The old Norse texts, however, are pretty clear; verse 2 of the Völuspá says: Nío man ek heima, nío ívidiur – ‘Nine worlds I remember, nine wood-ogresses… Nowadays, everybody knows what an ogre is (thanks to the Shrek movies). In the context of old Germanic tradition it brings us to the notion of nature spirits, and with the prefix ‘wood’ to tree nymphs or dryads. In any case the Icelandic word is feminine and plural. ‘Under the ground’ points to the roots.
And, most importantly, vid is ‘tree’, but ívid is Icelandic for ‘yew tree’. The nine ívidiur are female spirits of yew tree roots. This links the World Tree to the deity Heimdallr of the Icelandic sagas. Heimdallr is not the Viking-type martial warrior guarding the rainbow bridge to Asgard you might have seen in illustrations. Heimdallr is the guarding aspect of the World Tree itself: Heim-dallr literally means ‘world tree’! Other Icelandic sources state that he has been birthed by nine ívidia, ‘yew roots’. (Compare Yew and misconceptions in religious history)
There is much more to tell but the question is: What does it matter today? What can we do with it, where do we stand?
Living mythology today
Living trees are excellent teachers for the change of consciousness humanity needs to make. Just go to the nearest woodland and let yourself be reminded how ancient the friendship of human and tree really is (despite the last three millennia of comparative darkness). The forest is proven to be full of life force – go and recharge! Go and meditate. Let the forest remind you that all of life is in a state of continuous change.
One, perhaps unexpected, constant throughout human (pre)history is the ancient friendship of man and tree. It’s true, over the last three millennia, man has also become the forest’s worst enemy (and hence his own). But from the viewpoint of the trees, humans are the only species which can consciously care for them.
We can look across history and around the world today, and what we see is that the oldest and most magnificent trees have become what they are in the care of humans. The most awesome ancient yews of Britain have survived in churchyards, the ancient olive trees of the Mediterranean thrive in their close relationship with their carers, even the stunning giants in the wildwoods of North America could grow to monumental glory because indigenous peoples have, over millennia, tentatively engaged with forest ecology – not performing complete non-intervention but insightful love and tender care.
We can summarize that in many cases it was humans who have set the stages where trees can unfold to their fullest potential. We are, after all, not such a useless species – once we put a brake on our ego!
The next generation
So, let us pass on the importance of this connection to the next generation! Through outdoor education, psychology has recently begun to see that all living beings are a part of us. A child discovers a new part of itself every time it encounters an animal or a plant. And often children express this in play, by wanting to be a tiger or a horse, a bird, a fish or a crocodile. Soon after ‘mama’ and ‘papa’, animal names form part of the earliest vocabulary of toddlers.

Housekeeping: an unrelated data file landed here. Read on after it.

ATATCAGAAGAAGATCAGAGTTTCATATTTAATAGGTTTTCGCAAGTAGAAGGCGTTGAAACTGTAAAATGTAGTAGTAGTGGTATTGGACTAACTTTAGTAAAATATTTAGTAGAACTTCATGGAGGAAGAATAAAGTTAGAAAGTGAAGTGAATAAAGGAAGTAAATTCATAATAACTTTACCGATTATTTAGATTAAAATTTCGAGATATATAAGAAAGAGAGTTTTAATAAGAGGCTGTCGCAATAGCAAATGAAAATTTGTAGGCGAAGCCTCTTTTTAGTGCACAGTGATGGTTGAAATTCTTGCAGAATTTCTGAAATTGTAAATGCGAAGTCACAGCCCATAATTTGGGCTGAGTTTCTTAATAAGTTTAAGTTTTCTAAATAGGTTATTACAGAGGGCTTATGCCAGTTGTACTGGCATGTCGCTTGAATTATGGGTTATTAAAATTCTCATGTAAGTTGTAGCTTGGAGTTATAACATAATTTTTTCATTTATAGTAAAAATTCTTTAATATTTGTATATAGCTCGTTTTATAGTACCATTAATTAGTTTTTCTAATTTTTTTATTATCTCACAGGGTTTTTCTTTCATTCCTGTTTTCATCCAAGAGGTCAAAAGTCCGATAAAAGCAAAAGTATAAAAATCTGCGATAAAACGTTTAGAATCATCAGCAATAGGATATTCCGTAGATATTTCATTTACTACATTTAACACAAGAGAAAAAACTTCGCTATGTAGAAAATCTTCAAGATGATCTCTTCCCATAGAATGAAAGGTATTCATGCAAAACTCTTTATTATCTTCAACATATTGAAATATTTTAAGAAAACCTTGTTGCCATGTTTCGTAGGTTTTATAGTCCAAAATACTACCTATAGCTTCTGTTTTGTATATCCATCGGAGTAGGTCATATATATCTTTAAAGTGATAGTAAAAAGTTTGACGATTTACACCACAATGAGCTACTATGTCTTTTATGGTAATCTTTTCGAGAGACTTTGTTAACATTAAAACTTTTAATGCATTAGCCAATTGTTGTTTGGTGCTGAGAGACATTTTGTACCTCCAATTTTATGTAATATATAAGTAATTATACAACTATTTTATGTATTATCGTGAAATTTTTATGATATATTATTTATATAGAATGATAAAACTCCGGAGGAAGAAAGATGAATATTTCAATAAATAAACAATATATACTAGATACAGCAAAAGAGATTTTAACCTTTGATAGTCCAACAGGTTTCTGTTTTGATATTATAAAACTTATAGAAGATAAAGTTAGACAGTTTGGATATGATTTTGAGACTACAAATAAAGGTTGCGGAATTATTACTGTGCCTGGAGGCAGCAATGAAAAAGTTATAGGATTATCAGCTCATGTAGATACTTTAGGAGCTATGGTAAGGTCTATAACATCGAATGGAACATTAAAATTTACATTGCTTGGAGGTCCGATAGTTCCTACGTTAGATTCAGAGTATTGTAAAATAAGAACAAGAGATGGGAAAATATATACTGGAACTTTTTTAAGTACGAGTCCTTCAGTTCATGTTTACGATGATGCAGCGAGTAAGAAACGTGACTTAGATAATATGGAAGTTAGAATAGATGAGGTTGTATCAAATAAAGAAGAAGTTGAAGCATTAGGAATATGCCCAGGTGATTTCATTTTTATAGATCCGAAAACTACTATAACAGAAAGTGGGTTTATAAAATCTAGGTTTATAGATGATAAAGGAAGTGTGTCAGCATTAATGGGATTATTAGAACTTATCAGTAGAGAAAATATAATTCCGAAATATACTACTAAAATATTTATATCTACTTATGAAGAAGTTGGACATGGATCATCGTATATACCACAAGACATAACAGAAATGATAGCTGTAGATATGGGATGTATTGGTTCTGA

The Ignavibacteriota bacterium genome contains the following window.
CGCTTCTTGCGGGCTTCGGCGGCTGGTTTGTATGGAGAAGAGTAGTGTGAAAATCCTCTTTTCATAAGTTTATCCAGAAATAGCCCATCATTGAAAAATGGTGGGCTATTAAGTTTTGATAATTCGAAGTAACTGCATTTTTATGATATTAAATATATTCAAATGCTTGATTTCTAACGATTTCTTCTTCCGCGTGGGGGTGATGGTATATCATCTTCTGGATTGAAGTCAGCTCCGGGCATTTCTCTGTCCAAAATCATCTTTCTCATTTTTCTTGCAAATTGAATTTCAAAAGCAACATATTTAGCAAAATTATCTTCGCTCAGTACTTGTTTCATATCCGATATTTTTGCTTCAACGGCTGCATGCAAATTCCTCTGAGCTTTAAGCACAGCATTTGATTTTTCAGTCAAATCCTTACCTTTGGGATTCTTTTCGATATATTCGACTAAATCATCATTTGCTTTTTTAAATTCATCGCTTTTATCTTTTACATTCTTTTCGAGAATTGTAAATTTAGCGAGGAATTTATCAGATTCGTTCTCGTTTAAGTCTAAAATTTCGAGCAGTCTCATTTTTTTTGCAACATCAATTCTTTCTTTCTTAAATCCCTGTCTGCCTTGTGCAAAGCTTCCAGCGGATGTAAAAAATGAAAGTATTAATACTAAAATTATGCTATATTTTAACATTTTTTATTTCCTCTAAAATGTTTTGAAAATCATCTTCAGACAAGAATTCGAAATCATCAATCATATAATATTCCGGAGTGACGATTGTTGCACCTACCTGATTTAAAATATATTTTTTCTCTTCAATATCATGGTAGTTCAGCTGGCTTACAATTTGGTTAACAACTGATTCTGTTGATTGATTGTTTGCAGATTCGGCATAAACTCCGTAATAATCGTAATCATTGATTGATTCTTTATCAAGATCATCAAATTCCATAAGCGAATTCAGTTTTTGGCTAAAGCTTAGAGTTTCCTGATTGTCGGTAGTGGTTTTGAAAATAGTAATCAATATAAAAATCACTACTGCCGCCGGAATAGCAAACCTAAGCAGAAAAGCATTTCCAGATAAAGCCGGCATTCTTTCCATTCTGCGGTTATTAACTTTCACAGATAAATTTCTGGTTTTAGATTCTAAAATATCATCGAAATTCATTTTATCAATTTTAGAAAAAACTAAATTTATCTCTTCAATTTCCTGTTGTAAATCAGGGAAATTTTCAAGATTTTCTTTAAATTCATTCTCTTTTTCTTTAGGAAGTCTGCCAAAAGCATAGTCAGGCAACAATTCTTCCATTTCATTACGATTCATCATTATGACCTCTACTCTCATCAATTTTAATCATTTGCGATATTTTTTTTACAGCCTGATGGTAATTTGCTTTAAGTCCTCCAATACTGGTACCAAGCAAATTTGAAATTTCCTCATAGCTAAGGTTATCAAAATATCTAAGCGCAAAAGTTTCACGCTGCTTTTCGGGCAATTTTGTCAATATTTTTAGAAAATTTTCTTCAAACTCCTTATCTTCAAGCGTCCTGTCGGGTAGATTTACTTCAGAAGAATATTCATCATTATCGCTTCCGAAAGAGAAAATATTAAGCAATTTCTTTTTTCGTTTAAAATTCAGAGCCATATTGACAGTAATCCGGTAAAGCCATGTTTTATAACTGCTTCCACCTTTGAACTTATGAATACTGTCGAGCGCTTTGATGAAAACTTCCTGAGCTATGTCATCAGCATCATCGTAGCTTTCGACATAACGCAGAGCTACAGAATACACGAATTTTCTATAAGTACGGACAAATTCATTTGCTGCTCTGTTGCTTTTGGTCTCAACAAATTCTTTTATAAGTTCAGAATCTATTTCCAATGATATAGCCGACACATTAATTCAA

Of course animals are closer to us emotionally, but plants and trees aren’t all that different. In the presence of an oak we discover, as grown-ups too, the finest sensations, new variations of our sense of identity. And one such variation of our self can only be experienced beneath an oak tree.
There is another world waiting for us at the birch tree, just as rooted in our ancient soul, just as unawakened. Elm, beech and maple too are gates to other dimensions of our greater self. Beneath each tree there is an experience of self-discovery awaiting us – are you ready to explore it?
The Earth is not just physical, it is also a landscape of the soul. The segregation of inner and outer is imaginary. Wherever humans destroy the land and turn it into a desert they seal an interior emptiness in which there is no life left.
Just now the frightening truth of a struggling physical Earth is an exact reflection of the interior devastation of collective humankind. To look the other way while the Earth is burning we have invented computer games and an array of colourful gadgets and distractions. We are cave men who like it comfortable in our numbed pupation. But not for nothing has the soul been named after the butterfly, it also has wings! They grow from the heart, and one day the cocoon will be too small, we will have to break it open. Then we will begin to stand up for all life.
Whenever you feel your wings twitch, don’t hesitate! The light is always there. A radiant heart glows everywhere – trees love that.
Hageneder, Fred, 2013. ‘Trees – for Life! (part 1)‘, Caduceus, 86: 6-9
Hageneder, Fred, 2000. The Spirit of Trees: Science, Symbiosis and Inspiration. Floris Books, Edinburgh
Hageneder, Fred, 2001. The Heritage of Trees: History, Culture and Symbolism. Floris Books, Edinburgh
Hageneder, Fred, 2007, 2011. Yew – A History. The History Press, Stroud
Hageneder, Fred, 2013. Yew (Botanical Series). Reaktion Books, London
Ursula Dronke, 1997. The Poetic Edda, Band 2: Mythological Poems. Oxford University Press